Both the theoretical framework and practical issues are significant in nursing. Newly employed nurses may have difficulties while applying their knowledge to real-life situations due to the gap between theory and practice. This challenge is thoroughly described in the present-day academic literature, but the problem remains. It is not uncommon to witness how nurses defy the principles of the culture of safety and patient care and work in a slipshod manner.
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In this context, it may be difficult to find the right strategy. In this paper, two cases are analyzed. The culture of safety and reflective thinking becomes the determinant attributes that help arrive at the appropriate decision. It is argued that a nurse’s primary task is to provide patients with a safe environment and sound care while neglecting one’s duties is unacceptable. Despite good fellowship, a nurse must not conceal facts and jeopardize patients’ lives and health.
The correlation between theory and practice is a pressing problem. Opposed to practical issues, the theory is represented in a triplex form: nursing textbooks, documented policy in hospitals, and published literature. As a rule, their contents are similar in terms of standards, instructions, and the general idea that patient care is the task of paramount importance. However, apart from the core differences concerning practice and other aspects mentioned, there are gaps within the theory itself. It is vital to consider them because a nurse must know how to act rapidly regardless of obstacles.
Theoretical background and practice
To face real-life situations is probably the most challenging experience for newly qualified nurses: it is often described as a transition shock (Hatlevik, 2012). They realize that the actual work differs from what they expected since their reflective thinking skills need improvement. Reflection exerts mediating effect between knowledge and practical issues and helps in making a decision. Gaps between theory and practice are explained by limitations of studies and various external factors that influence a certain situation; consequently, reflective thinking should become a part of daily practice.
Published literature and other sources
Proper research is closely connected with reality: observation, experiments, and other methods are implemented. In the process of research, new knowledge is produced. In relation to the existing rules, it may be atypical and conflict textbooks or hospitals’ internal rules. Thus, one or several gaps appear. One cannot ignore them: the choice of operating policy depends on them. It is significant to decide whether innovations should be introduced.
- The main goal of a culture of safety is to reduce harm to patients and health care providers via system effectiveness and individual performance; in this context, organizational priority, teamwork, patient involvement, openness/transparency, and accountability become the core principles (Barnsteiner, 2011). While Drew might feel uncomfortable because of judging the experienced RNs technique, the patients’ health is the area of focus. Since his behavior is determined by patient care, he must openly take action. If the hospital’s safety culture is strong, it will benefit Drew’s self-belief and work performance. As for the patients, their health is likely to improve owing to safer conditions.
- The culture of safety incorporates teamwork: Drew should not try to solve all the problems alone. Since vitally important issues, such as infection-control procedures, are examined, immediate action is needed. Drew may address to the experienced RN who does not perform her duties in a proper way, politely ask her to follow the standards, and provide her with a rationale. If the request has no effect or the time is pressing, Drew should appeal to the hospital authorities. To protect the patients from an unsafe environment, Drew may check the conditions from time to time, have a conversation with his colleagues, and establish contact with the hospital’s management.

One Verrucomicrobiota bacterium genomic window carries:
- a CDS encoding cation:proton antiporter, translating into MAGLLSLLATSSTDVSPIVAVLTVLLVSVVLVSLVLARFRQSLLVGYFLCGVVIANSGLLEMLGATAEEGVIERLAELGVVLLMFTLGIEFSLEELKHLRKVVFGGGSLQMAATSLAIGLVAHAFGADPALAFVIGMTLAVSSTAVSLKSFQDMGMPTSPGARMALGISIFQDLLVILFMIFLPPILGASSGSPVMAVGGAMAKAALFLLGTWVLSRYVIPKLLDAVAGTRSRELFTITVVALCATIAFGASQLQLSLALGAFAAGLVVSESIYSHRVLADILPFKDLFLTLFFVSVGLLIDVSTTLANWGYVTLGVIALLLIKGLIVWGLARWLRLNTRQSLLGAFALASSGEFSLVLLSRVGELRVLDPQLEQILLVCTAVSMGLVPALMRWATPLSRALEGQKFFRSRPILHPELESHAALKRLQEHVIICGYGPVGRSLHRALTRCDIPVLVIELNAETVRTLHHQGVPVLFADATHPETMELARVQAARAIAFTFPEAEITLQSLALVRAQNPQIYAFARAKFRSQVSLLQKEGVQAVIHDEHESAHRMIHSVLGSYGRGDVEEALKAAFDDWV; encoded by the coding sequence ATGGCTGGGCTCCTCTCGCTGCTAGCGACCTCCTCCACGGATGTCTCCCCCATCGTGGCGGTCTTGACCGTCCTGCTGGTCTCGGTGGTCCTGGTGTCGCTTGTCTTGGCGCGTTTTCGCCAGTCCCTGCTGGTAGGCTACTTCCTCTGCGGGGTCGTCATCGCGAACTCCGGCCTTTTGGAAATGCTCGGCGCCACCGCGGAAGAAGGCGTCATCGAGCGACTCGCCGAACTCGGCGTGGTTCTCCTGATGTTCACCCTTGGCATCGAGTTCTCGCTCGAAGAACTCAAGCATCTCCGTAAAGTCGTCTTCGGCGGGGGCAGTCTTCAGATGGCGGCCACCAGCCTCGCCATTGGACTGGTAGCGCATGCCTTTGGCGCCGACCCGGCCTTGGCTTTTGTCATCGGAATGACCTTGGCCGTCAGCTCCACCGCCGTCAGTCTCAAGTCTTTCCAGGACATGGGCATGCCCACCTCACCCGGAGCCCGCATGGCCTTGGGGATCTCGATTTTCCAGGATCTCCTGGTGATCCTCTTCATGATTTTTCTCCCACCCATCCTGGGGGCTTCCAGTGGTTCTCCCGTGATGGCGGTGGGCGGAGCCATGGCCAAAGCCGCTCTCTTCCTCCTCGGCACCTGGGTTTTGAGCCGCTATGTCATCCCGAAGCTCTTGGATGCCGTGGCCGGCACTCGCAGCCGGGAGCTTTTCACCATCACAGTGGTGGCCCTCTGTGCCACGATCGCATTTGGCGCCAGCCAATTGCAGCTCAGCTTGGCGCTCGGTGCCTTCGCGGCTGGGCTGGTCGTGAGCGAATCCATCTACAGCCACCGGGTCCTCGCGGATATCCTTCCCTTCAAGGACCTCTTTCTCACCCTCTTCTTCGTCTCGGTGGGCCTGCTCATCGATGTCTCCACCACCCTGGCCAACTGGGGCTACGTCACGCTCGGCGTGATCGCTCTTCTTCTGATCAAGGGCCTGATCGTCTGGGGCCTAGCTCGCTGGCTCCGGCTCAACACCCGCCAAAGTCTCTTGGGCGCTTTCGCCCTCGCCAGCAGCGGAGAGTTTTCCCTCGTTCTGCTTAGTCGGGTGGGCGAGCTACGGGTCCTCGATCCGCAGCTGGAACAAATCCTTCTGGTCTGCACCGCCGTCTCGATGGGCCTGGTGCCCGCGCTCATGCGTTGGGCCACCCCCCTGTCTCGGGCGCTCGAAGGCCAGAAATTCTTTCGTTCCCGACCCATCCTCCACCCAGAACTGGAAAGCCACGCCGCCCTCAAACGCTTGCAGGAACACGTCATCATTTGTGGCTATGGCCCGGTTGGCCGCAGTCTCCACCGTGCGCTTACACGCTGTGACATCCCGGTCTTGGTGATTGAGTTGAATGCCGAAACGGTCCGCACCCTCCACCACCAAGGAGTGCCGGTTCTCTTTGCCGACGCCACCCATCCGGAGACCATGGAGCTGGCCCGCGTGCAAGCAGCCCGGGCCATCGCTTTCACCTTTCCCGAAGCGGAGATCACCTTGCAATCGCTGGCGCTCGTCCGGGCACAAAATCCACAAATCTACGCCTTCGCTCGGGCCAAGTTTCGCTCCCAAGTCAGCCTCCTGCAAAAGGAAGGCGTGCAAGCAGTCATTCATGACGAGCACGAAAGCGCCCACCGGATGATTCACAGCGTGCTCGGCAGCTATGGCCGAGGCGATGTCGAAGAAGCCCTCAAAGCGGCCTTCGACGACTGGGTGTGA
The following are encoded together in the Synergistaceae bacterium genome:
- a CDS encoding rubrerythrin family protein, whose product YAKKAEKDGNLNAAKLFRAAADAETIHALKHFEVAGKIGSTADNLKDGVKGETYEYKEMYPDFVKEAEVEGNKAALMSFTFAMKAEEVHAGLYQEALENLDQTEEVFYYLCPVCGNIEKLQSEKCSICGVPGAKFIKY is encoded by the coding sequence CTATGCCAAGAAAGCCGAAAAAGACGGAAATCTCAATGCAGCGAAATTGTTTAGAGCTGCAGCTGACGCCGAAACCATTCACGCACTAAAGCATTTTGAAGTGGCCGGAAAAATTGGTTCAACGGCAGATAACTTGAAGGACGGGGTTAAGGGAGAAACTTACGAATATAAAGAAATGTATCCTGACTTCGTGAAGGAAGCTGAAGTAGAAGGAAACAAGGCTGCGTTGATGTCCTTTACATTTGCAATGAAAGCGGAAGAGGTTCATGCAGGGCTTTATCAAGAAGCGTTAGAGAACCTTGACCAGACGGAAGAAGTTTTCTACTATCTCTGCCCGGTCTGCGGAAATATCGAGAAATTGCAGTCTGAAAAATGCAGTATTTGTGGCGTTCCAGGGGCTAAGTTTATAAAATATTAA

- As the term implies, continuous quality improvement deals with the sphere of constant services enhancement. In health care, patients’ interests become the spotlight. As a nurse, Drew plays an active role in quality improvement because he can actually notice irregularities concerning his patients and adopt new strategies that are supposed to amend health care. As the worker familiar with the circumstances and hands-on facts, he can put forward proposals intended to affect the most challenging issues. Potentially, Drew is a professional caring not only about individuals but also protecting all patients.
- In this case, a direct approach will hardly make a difference: the nurse will only deny the allegations. First of all, patients complaining of pain should be treated. Later on, it is necessary to report the suspicions to the hospital’s management. If Lindsey has drug problems, the employer will offer her a drug treatment program. If the suspicions are dispelled, it will still bring more good than harm because the nurse is likely to improve the quality of her work and provide patients with proper care.
- The decision to do nothing is the worst scenario. Not only the nurse neglecting her duties will suffer but also the patients in the surgical ICU who especially need care. In the near future, the nurse is likely to fail in giving her patients care. She may also be involved in a workplace incident.
Barnsteiner, J. (2011). Teaching the culture of safety. The Online Journal of Issues in Nursing, 16(3). Web.
Hatlevik, I. K. R. (2012). The theory‐practice relationship: Reflective skills and theoretical knowledge as key factors in bridging the gap between theory and practice in initial nursing education. The Journal of Advanced Nursing, 68(4), 868-877.
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